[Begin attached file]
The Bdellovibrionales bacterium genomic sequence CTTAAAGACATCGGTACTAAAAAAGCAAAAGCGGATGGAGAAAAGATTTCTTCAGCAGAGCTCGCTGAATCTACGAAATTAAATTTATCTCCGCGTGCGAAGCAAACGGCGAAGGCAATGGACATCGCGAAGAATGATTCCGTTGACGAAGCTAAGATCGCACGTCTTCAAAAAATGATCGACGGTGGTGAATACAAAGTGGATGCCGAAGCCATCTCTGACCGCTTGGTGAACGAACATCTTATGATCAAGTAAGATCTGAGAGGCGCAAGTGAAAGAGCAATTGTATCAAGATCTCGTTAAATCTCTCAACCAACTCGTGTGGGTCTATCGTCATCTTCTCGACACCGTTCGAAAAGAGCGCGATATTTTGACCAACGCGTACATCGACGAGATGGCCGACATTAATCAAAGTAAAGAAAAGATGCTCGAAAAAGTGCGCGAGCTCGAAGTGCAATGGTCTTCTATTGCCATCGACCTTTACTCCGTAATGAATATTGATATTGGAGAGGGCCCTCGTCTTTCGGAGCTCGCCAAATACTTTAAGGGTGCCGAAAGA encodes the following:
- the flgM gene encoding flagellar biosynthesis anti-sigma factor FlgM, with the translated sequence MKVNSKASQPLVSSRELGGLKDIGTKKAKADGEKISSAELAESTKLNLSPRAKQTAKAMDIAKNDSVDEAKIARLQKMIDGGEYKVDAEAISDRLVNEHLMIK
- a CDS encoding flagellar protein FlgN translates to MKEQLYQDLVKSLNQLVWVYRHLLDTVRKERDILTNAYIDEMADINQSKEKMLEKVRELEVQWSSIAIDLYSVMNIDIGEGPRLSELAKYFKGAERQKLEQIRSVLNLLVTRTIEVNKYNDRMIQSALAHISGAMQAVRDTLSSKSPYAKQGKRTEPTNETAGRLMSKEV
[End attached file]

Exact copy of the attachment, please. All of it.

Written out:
The Bdellovibrionales bacterium genomic sequence CTTAAAGACATCGGTACTAAAAAAGCAAAAGCGGATGGAGAAAAGATTTCTTCAGCAGAGCTCGCTGAATCTACGAAATTAAATTTATCTCCGCGTGCGAAGCAAACGGCGAAGGCAATGGACATCGCGAAGAATGATTCCGTTGACGAAGCTAAGATCGCACGTCTTCAAAAAATGATCGACGGTGGTGAATACAAAGTGGATGCCGAAGCCATCTCTGACCGCTTGGTGAACGAACATCTTATGATCAAGTAAGATCTGAGAGGCGCAAGTGAAAGAGCAATTGTATCAAGATCTCGTTAAATCTCTCAACCAACTCGTGTGGGTCTATCGTCATCTTCTCGACACCGTTCGAAAAGAGCGCGATATTTTGACCAACGCGTACATCGACGAGATGGCCGACATTAATCAAAGTAAAGAAAAGATGCTCGAAAAAGTGCGCGAGCTCGAAGTGCAATGGTCTTCTATTGCCATCGACCTTTACTCCGTAATGAATATTGATATTGGAGAGGGCCCTCGTCTTTCGGAGCTCGCCAAATACTTTAAGGGTGCCGAAAGA encodes the following:
- the flgM gene encoding flagellar biosynthesis anti-sigma factor FlgM, with the translated sequence MKVNSKASQPLVSSRELGGLKDIGTKKAKADGEKISSAELAESTKLNLSPRAKQTAKAMDIAKNDSVDEAKIARLQKMIDGGEYKVDAEAISDRLVNEHLMIK
- a CDS encoding flagellar protein FlgN translates to MKEQLYQDLVKSLNQLVWVYRHLLDTVRKERDILTNAYIDEMADINQSKEKMLEKVRELEVQWSSIAIDLYSVMNIDIGEGPRLSELAKYFKGAERQKLEQIRSVLNLLVTRTIEVNKYNDRMIQSALAHISGAMQAVRDTLSSKSPYAKQGKRTEPTNETAGRLMSKEV